Yes, I realize NFL officiating is more complicated than ball placement—which, by the way, still has antiquated methods of determination—but what exactly could not be improved with advanced technology? Why couldn’t the NFL have a way, through technology that is certainly available, to determine if there was contact with a receiver prior to the ball arriving? Could not some sort of chip in the ball or the players’ shoulder pads be used to overcome human error?
The NFL rightfully toots its own horn about advances in safety, in data and, yes, in technology. We see what are essentially NFL infomercials about how fast and far balls travel, how fast and far players run, the amount of force involved in collisions, and more. Surely if the NFL could determine this, they could determine if player contact was made before the ball arrived. Cost is certainly not an issue. As for the inevitable question about timing and holding up the flow of the game, I revert back to tennis: It can be done in seconds. The NFL sometimes cannot get out of its own way in delays on replay. It takes college officials seconds to change a call without looking under a hood; the NFL can do better.
Answer this: What is the most innovative technological addition to the NFL product we have seen in recent years? The Pylon Cam perhaps? Despite the yellow line, first downs are still determined by the referees’ subjective judgment from 20 yards away from the ball, affirmed or denied by a chain held by two guys with sticks. For the clout and resources that the NFL has, it appears woefully behind in matching advances in technology with its product. And with annual revenues approaching $15 billion per year, the lack of innovative technology appears at best a lack of forward thinking and, at worst, negligent.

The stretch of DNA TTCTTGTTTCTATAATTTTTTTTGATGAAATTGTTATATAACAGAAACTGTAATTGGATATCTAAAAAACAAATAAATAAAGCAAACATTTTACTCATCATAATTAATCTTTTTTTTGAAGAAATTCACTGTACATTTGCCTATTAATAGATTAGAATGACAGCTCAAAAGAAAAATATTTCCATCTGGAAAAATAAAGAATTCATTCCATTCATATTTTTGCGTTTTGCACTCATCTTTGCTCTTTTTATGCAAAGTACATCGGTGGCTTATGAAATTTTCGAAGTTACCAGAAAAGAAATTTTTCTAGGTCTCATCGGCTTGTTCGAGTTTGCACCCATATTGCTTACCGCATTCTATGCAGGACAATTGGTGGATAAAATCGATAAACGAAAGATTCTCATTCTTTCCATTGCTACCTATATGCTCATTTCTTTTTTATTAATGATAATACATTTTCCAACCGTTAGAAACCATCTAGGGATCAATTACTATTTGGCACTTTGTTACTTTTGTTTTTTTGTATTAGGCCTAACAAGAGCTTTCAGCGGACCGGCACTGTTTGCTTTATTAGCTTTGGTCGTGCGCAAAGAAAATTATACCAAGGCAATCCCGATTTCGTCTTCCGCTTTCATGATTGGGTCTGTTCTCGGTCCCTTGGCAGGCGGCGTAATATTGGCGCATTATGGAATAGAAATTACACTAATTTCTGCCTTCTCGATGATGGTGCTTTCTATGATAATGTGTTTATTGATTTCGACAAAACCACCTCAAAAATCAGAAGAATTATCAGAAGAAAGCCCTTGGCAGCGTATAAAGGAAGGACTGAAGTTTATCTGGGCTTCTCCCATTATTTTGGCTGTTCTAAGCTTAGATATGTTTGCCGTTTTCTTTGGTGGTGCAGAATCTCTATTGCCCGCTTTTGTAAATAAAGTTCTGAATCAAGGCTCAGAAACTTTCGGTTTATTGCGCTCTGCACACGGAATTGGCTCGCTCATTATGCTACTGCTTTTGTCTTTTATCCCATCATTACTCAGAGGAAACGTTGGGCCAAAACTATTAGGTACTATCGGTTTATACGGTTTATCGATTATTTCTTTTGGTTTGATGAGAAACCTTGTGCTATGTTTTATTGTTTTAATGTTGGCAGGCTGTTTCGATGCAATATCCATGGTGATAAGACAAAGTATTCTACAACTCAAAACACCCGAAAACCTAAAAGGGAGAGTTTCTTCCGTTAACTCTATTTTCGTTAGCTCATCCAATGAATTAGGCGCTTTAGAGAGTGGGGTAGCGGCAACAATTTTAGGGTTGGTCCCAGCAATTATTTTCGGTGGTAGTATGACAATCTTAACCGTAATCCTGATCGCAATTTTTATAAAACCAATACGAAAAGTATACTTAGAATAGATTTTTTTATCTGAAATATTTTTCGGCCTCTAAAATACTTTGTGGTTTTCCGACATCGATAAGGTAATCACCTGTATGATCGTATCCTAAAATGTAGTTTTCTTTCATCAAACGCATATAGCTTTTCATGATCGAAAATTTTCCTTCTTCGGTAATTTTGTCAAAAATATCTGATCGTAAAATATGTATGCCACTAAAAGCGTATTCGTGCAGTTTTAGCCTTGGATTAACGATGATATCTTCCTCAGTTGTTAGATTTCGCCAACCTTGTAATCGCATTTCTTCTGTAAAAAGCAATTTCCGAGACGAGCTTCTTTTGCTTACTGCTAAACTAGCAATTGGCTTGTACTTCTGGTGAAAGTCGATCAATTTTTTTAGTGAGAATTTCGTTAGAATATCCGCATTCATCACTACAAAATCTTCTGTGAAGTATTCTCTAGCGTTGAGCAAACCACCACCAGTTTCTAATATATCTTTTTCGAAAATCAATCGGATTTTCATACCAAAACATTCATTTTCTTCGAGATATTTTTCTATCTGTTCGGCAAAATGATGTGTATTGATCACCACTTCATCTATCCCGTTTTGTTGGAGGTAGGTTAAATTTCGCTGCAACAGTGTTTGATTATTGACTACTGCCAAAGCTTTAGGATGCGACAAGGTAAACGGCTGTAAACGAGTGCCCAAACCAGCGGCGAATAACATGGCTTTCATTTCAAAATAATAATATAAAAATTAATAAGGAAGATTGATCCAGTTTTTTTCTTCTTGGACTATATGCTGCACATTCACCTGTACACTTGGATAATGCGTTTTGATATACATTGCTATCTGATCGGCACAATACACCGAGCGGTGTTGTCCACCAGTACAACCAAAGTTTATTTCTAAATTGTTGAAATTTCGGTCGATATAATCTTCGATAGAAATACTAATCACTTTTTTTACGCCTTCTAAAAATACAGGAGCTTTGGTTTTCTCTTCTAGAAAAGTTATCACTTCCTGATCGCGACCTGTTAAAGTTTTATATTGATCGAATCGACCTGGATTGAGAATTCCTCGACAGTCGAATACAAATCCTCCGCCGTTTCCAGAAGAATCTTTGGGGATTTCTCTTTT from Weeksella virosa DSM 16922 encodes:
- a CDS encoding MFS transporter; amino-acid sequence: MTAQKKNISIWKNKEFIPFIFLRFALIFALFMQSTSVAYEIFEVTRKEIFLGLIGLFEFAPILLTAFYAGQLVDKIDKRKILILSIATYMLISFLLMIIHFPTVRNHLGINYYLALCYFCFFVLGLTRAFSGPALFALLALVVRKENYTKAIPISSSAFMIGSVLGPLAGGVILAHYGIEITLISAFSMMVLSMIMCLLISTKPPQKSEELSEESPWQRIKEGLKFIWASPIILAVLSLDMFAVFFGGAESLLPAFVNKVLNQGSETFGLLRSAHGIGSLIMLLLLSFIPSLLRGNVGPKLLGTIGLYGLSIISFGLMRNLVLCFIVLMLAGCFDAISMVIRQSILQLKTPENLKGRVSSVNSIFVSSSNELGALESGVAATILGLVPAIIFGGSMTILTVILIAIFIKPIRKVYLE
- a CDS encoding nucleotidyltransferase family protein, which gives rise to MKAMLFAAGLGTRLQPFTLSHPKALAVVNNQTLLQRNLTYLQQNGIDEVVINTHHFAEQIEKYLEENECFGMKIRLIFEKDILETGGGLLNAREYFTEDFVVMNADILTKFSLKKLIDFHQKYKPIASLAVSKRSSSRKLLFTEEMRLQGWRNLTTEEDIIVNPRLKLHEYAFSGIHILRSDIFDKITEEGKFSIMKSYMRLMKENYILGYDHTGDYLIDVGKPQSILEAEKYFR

The NFL is certainly not ignorant to the changes in consumer demand. It knows its biggest challenge to maintain its prosperity and popularity: attracting and maintaining younger viewers. Legalized gambling and more interactive use of data will help, as well as having fewer commercial breaks, as consumers will not continue to sit through a 200 minute product for 11 minutes of action. Related to this and beyond it, the NFL must purposefully embrace technology. They have already made deals with digital media giants Yahoo, Twitter and Amazon and we expect the same with Google, Facebook, YouTube, and others. The key question for the league is, beyond revenue generation for media deals, can these partners provide a value-add to produce a superior product technologically? If so, the NFL will continue its dominance; if not, the NFL will not recede into the background but it will lose a younger demographic.
This is 2019; we cannot continue to have a game where the referee announces to an international audience to have the game clock operator add two seconds to the game clock. The league’s popularity and integrity—as well as team and player legacies—depend on it.